Guideline for Use of Octreotide in Fistula Management

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To outline criteria for use of octreotide acetate (short-acting formulation) to reduce fistula output and secretion of gastrointestinal and pancreatic enzymes and potentially accelerate fistula closure.


Octreotide short-acting formulation may be initiated by a health care professional for fistula management according to the criteria defined in this guideline. Octreotide long-acting formulation (LAR) is not available for inpatient use. Prescribers will be required to document that octreotide use is for a high-output fistula. Fistula output must be assessed within the first 1-5 days of therapy. If a 50% decrease in fistula output is not seen octreotide therapy should be discontinued.


A fistula is an abnormal contact between two epithelialized surfaces. These surfaces can include the skin, a part of the gastrointestinal tract, or another organ system (e.g., biliary, respiratory, or genitourinary). For example, an enterocutaneous fistula (ECF) involves an abnormal communication between the bowel and skin. Fistulas can range from being undetected and causing few symptoms to being life-threatening. Most develop as a complication of surgery or trauma (e.g., anastomotic leakage, pancreatic fistulas). For example, pancreaticoduodenectomy surgery (Whipple’s procedure) alters the anatomical organization of the pancreas and intestines, potentially creating an abnormal contact between (leakage of) pancreatic secretions and gastrointestinal enzymes.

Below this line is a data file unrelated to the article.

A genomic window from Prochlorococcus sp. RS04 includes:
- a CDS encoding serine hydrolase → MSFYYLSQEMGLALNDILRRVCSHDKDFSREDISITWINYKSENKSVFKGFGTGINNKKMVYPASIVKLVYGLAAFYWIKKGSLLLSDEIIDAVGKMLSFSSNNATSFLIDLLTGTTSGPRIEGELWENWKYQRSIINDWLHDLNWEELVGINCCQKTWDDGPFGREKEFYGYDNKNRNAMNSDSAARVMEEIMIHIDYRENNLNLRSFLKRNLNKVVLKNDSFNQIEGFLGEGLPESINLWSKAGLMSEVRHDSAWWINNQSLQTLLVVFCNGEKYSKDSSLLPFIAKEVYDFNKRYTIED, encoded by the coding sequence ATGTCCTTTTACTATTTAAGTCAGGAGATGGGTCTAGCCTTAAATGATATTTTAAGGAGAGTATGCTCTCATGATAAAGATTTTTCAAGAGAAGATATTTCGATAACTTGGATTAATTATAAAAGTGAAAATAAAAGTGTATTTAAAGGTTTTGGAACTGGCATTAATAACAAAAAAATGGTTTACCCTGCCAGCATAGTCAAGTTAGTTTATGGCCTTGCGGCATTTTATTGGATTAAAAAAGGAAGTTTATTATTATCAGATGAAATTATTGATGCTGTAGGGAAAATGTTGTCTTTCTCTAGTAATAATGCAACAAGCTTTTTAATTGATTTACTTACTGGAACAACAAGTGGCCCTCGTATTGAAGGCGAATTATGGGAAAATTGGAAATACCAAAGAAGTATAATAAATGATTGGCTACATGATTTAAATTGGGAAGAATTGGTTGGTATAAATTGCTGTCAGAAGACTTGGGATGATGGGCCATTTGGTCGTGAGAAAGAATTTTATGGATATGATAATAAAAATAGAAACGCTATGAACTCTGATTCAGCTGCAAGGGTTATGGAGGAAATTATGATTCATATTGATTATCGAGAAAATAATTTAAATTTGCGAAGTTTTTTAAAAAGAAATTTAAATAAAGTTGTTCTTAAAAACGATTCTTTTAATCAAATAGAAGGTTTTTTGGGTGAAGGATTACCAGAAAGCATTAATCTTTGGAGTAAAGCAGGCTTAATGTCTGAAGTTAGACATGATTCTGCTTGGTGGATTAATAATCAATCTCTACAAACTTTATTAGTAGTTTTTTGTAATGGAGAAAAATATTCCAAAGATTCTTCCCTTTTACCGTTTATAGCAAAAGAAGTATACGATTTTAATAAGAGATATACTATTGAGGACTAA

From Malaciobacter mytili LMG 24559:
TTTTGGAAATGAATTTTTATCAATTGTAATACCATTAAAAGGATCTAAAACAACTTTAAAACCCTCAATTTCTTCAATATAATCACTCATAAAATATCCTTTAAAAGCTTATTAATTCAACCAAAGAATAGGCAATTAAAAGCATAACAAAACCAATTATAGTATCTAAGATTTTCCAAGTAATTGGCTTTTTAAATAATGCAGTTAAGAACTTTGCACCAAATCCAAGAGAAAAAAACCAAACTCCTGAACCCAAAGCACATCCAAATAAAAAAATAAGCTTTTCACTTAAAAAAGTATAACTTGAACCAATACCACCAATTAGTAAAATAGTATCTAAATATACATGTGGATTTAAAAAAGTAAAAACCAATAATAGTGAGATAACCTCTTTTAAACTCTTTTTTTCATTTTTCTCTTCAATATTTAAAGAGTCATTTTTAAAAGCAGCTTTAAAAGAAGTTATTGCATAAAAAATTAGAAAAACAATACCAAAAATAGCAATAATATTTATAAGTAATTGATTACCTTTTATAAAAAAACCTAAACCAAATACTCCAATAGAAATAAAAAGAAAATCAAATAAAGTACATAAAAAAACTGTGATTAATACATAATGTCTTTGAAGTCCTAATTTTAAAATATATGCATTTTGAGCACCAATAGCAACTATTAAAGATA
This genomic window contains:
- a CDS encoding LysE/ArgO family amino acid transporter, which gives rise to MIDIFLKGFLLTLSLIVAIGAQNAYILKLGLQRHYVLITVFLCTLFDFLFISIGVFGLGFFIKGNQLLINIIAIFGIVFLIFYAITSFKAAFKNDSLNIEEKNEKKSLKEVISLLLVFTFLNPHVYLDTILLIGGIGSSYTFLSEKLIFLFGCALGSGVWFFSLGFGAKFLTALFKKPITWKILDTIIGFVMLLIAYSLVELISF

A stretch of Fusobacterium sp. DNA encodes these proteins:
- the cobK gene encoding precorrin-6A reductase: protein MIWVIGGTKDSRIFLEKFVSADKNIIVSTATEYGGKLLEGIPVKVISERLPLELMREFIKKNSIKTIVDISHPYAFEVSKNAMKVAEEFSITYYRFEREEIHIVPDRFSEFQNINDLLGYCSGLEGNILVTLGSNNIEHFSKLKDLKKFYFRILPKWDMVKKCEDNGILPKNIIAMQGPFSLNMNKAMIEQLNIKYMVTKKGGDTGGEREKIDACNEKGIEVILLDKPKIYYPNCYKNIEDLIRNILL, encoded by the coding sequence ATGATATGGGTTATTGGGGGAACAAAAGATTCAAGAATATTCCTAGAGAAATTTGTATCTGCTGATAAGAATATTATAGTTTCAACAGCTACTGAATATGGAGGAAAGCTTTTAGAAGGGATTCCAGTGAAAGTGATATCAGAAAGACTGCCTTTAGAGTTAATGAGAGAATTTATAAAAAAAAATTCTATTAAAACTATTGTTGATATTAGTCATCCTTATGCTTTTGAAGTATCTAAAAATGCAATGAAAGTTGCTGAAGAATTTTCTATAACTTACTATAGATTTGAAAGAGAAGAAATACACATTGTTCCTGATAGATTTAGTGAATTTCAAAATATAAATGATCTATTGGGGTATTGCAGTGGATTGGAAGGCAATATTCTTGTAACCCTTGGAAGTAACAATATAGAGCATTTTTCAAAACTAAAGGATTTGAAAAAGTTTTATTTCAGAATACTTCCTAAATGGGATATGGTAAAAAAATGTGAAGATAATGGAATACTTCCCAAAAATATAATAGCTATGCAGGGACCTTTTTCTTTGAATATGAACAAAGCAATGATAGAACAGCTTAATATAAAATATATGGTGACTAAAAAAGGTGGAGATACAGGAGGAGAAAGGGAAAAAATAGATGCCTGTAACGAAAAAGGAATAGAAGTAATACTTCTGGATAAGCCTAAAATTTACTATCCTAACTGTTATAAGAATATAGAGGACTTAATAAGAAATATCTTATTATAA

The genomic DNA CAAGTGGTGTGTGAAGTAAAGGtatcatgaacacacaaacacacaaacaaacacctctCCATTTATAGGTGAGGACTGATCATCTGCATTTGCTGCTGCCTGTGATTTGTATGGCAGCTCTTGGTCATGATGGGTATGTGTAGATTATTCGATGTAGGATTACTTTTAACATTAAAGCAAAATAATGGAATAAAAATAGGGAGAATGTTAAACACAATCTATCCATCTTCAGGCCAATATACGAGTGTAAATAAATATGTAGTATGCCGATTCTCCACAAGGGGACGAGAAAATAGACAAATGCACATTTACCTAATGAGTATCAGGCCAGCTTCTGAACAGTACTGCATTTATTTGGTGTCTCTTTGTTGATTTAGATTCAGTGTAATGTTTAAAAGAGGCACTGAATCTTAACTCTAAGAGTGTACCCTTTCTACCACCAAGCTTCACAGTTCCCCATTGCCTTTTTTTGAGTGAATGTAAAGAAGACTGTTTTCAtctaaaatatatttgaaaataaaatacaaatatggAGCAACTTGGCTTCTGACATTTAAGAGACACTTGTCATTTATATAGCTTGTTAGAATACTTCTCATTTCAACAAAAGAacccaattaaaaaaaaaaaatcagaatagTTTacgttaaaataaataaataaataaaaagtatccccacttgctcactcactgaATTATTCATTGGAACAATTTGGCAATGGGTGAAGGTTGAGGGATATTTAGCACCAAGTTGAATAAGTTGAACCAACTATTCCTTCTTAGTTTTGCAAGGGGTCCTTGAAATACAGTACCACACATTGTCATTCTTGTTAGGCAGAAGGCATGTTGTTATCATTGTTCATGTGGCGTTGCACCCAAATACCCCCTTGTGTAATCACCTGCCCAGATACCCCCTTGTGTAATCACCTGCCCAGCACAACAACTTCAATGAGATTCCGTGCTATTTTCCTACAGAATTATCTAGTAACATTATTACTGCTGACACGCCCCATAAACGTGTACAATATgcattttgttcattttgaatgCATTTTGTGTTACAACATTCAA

A chyle fistula (leak) may develop as a result of lymphatic injury from trauma or surgery in the chest, abdomen, or neck (thoracic duct).Other fistulas may begin as an inflammation that moves into the muscle tissue and develops into an abscess. The abscess could develop into a fistula, which degrades the muscle until an opening in the skin is created. The severity of a fistula(s) correlates with the volume and enzymatic composition of its output, which is further dependent on its anatomical location.

In a healthy patient with an intact functioning intestine, 8-10 L of fluid flows through the jejunum daily. This is comprised of oral intake, 1.5 L from the salivary and gastric glands, 1 L from the pancreas, 1 L from the bile, 1.8 L from the small intestine, and 200 ml from the duodenal Brunner’s gland. Only 100 –200 ml of this total volume is excreted in the stool while 98% is reabsorbed proximal to the ileocecal valve.

In addition, enzymes, nutrients, and electrolytes accompany fluid excretion and reabsorption. Enzymes can include gut hormones (e.g., gastric acid secretion, histamine, somatostatin, CCK), pancreatic enzymes (e.g., amylase, lipase), and salivary amylase and gastric pepsin. Leakage of enzymes can have a corrosive effect and digest surrounding tissue(s), thereby contributing to fistula formation or exacerbation.

In general, all fistulas cause loss of fluid, electrolytes, nutrients, and enzymes. Therefore, progression of a fistula(s) or inadequate management can lead to fluid and electrolyte losses (i.e., dehydration); nutrient losses (i.e., malnutrition); enzyme losses causing inflammation and excoriation of previously normal skin (i.e., delay in wound closure); changes in intestinal motility and secretion (depending on anatomical location); abscess formation; sepsis.